• transportation policy and planning intervention;
  • supporting and empowering Black Portland;
  • and re-imagining the right-of-way using a racial equity framework.

On behalf of the Black girls, boys, men and women of Portland who have suffered pain, loss, violence and dispossession on city streets and sidewalks. On behalf of the little girl who was attacked on the road and who yet persevered to become an educator, author, orator and historian, who taught about the fight for freedom that took place on Harriet Tubman’s Underground Railroad — which as an editorial note, should be considered one of the most comprehensive and sophisticated interstate transportation systems this world has ever known — and who always taught us to revere the legacy and celebrate the importance of June 19th. I, we, say thank you.

And now, the hard work of change begins.”

Williams’ words came about a week after PBOT Director Chris Warner vowed to make the agency more inclusive and anti-racist.

As we continue to hold racial justice and policing issues front-of-mind, we’ll be watching PBOT closely to make sure their actions match their words.

— Jonathan Maus: (503) 706-8804, @jonathan_maus on Twitter and jonathan@bikeportland.org
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Roberta RoblesJoseph ESigmaMarkKana O. Recent comment authors
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Let’s be clear; this is a Black woman with wrap sheet for civil corruption and direct ties to homeland security. This is what we get in a local industry known for railroading local activist into oblivion. This is why the Rose Quarter wont stop, we have some diverse contract$ to deliver on. Harriet Tubman would be ashamed at PBOT shenanigans in Albina.

Kana O.
Kana O.

Could you please tell me what this magnificent leader’s Blackness has to do with anything you’ve just said?

If she is guilty of some white collar crime, I really could not care less until we start reliably bringing to justice white men who get away with stealing billions of dollars.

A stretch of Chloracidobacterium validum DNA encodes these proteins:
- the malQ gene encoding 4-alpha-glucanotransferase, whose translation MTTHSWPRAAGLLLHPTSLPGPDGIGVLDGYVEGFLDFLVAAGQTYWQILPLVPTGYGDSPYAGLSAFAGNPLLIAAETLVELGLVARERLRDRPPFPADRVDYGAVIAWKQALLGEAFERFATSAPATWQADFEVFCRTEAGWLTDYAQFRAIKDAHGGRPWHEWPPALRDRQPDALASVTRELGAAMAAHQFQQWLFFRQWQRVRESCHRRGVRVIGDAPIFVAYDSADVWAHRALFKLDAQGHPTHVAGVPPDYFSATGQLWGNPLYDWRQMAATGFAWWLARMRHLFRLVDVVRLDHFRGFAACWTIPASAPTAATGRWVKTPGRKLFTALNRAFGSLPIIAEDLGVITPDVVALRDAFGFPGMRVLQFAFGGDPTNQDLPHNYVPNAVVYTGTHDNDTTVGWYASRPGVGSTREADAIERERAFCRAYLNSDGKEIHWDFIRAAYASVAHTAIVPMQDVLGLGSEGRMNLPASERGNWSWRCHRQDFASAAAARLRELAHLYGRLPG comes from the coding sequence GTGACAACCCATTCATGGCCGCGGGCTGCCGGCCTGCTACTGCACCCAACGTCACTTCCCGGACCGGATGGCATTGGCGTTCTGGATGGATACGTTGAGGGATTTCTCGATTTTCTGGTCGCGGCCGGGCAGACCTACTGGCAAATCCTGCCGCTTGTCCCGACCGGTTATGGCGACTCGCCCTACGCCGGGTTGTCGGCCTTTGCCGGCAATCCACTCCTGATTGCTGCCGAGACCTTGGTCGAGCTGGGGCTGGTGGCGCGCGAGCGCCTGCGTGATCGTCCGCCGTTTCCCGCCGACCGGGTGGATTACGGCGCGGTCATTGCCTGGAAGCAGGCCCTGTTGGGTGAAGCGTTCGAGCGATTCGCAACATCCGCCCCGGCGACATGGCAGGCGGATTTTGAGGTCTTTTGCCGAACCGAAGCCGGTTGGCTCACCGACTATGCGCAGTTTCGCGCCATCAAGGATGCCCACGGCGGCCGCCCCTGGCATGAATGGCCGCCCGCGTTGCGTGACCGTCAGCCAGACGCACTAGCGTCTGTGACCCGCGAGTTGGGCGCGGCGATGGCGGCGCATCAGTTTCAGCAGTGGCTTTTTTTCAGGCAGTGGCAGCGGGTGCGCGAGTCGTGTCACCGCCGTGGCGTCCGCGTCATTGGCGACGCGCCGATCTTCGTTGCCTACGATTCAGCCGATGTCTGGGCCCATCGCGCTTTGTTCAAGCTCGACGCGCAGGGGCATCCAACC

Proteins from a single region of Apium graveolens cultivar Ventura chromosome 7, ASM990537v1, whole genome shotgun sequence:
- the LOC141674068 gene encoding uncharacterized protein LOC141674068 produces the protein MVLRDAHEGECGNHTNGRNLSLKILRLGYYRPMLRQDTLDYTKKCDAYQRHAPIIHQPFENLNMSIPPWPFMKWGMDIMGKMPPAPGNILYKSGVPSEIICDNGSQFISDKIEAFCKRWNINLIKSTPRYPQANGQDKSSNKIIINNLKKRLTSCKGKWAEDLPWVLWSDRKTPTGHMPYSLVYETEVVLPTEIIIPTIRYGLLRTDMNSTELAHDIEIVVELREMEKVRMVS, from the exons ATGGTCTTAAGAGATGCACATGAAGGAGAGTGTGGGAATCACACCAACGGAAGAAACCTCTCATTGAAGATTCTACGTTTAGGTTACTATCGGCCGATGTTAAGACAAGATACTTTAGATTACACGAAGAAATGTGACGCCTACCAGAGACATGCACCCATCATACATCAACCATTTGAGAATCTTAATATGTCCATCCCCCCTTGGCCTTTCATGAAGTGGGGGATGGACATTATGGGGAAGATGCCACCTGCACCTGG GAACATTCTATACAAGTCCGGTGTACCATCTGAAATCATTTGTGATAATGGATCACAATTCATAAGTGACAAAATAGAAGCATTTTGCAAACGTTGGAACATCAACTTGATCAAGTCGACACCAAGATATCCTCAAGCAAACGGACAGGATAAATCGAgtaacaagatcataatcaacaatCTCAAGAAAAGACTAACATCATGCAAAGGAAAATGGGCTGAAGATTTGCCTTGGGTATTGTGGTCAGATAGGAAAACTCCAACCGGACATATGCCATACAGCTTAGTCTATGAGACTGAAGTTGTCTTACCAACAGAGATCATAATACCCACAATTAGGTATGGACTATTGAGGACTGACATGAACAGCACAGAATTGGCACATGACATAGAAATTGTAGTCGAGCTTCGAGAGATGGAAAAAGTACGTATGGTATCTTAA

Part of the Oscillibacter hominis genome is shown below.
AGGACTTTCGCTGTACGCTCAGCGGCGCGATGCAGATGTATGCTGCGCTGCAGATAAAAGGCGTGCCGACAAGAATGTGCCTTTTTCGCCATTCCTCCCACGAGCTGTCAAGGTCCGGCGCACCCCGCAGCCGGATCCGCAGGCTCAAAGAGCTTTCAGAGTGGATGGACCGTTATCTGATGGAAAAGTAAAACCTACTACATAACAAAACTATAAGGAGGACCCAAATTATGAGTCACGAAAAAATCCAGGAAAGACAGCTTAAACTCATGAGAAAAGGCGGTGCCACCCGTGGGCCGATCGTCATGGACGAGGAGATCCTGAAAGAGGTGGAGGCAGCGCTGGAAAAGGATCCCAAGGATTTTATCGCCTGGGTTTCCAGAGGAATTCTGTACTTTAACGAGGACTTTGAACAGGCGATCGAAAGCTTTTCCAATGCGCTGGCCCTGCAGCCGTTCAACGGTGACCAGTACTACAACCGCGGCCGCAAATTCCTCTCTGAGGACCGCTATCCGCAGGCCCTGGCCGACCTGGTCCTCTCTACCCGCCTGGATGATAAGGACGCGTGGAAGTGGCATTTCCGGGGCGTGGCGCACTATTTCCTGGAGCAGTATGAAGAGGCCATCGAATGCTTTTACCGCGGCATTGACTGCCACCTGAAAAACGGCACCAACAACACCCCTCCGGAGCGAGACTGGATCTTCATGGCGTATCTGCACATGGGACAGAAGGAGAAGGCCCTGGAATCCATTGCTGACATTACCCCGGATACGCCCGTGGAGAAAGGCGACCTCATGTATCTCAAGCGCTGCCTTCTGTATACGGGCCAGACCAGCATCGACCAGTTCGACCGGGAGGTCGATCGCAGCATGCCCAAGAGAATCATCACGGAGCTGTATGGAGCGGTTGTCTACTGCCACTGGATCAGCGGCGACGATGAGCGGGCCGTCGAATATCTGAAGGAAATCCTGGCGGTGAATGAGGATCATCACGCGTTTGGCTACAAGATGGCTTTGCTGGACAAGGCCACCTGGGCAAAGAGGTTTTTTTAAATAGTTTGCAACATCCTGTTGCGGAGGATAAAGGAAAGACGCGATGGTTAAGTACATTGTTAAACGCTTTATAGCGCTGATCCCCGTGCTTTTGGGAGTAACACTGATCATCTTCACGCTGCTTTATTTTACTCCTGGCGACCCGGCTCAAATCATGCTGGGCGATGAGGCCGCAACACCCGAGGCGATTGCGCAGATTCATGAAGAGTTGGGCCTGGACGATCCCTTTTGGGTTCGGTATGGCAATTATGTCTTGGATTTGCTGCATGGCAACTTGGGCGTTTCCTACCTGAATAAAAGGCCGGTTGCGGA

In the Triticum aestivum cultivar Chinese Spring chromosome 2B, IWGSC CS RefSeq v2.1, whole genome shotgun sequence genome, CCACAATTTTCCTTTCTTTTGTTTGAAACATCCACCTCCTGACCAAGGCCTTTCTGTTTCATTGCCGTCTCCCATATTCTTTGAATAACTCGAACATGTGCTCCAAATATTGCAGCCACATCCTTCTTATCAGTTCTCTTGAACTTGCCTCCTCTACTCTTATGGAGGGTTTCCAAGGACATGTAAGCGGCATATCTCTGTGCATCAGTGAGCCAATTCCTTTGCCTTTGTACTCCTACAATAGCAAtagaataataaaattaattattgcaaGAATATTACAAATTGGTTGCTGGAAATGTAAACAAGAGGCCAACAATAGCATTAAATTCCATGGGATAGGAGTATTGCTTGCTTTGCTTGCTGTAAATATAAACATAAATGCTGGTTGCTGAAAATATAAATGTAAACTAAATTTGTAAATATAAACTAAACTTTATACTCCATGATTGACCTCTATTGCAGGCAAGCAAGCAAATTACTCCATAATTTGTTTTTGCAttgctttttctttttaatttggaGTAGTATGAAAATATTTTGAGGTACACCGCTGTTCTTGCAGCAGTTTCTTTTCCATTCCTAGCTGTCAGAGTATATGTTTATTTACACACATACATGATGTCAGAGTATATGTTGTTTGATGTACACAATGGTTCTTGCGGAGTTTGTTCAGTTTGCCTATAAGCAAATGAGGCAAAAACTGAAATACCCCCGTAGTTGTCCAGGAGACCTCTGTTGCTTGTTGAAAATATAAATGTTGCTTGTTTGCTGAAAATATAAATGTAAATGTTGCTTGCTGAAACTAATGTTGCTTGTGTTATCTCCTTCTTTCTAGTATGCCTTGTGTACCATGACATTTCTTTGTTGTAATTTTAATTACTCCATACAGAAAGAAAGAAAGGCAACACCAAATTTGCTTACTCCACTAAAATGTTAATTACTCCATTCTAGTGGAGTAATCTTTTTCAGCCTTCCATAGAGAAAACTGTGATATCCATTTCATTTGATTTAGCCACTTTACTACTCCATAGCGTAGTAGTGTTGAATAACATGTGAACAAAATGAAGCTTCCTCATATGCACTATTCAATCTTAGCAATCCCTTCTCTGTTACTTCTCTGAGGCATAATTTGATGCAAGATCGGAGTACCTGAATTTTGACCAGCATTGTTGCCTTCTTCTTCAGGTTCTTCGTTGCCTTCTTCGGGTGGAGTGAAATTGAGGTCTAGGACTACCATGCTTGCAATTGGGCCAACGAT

And Harriet Tubman wouldn’t give a tinker’s dam about the Rose Quarter project. She’d be elated by all we’ve overcome, saddened by the cost of progress, humbled by the work yet ahead, and unspeakably proud to have a sister speaking and acting so forcefully to make change at the helm of an institution that has historically dedicated itself to upholding white comfort at the expense of our people.

Please engage with something in the article above instead of using conspiracy theories to slander a leader who is trying to speak for people who haven’t been heard and is trying to take us all in an uncharted direction.

Roberta Robles
Roberta Robles

I will speak on outcomes. Right now she has none because shes from out of town, has a documented history of corruption and not grounded in local politics. She has corruption issues in her past and shes from homeland security. Which to me says shes ok with bending the rules at PBOT and ODOT. I for one am not listening to anything until we get a complete reversal on the auxiliary lane. Right now shes just a paid spokesperson with no real local wins. No I will not relent, I want results and accountability from our Black leaders not a mob pack mentality. My people have been under genocidal policies for centuries. I’m a little sensitive to new “out of town Black leader promotong the same freeway propaganda.” I’ve done my homework. I’m waiting for a real progressive Black leader to come forward with an equitable solution at RQ for everybody.

Kana O.
Kana O.